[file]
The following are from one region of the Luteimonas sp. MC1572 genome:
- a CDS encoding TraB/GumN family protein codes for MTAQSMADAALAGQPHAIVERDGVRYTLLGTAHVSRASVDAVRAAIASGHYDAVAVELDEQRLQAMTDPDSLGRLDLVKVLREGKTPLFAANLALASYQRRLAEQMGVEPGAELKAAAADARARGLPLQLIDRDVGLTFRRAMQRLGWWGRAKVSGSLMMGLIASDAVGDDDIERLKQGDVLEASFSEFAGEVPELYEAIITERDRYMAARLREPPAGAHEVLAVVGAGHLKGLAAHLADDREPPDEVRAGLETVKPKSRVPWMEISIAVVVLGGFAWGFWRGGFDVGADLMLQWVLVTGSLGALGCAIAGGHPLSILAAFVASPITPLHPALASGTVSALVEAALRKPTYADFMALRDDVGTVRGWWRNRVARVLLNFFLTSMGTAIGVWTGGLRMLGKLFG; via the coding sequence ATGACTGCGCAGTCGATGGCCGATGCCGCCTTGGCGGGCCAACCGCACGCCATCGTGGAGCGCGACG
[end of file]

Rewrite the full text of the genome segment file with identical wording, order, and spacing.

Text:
The following are from one region of the Luteimonas sp. MC1572 genome:
- a CDS encoding TraB/GumN family protein codes for MTAQSMADAALAGQPHAIVERDGVRYTLLGTAHVSRASVDAVRAAIASGHYDAVAVELDEQRLQAMTDPDSLGRLDLVKVLREGKTPLFAANLALASYQRRLAEQMGVEPGAELKAAAADARARGLPLQLIDRDVGLTFRRAMQRLGWWGRAKVSGSLMMGLIASDAVGDDDIERLKQGDVLEASFSEFAGEVPELYEAIITERDRYMAARLREPPAGAHEVLAVVGAGHLKGLAAHLADDREPPDEVRAGLETVKPKSRVPWMEISIAVVVLGGFAWGFWRGGFDVGADLMLQWVLVTGSLGALGCAIAGGHPLSILAAFVASPITPLHPALASGTVSALVEAALRKPTYADFMALRDDVGTVRGWWRNRVARVLLNFFLTSMGTAIGVWTGGLRMLGKLFG; via the coding sequence ATGACTGCGCAGTCGATGGCCGATGCCGCCTTGGCGGGCCAACCGCACGCCATCGTGGAGCGCGACG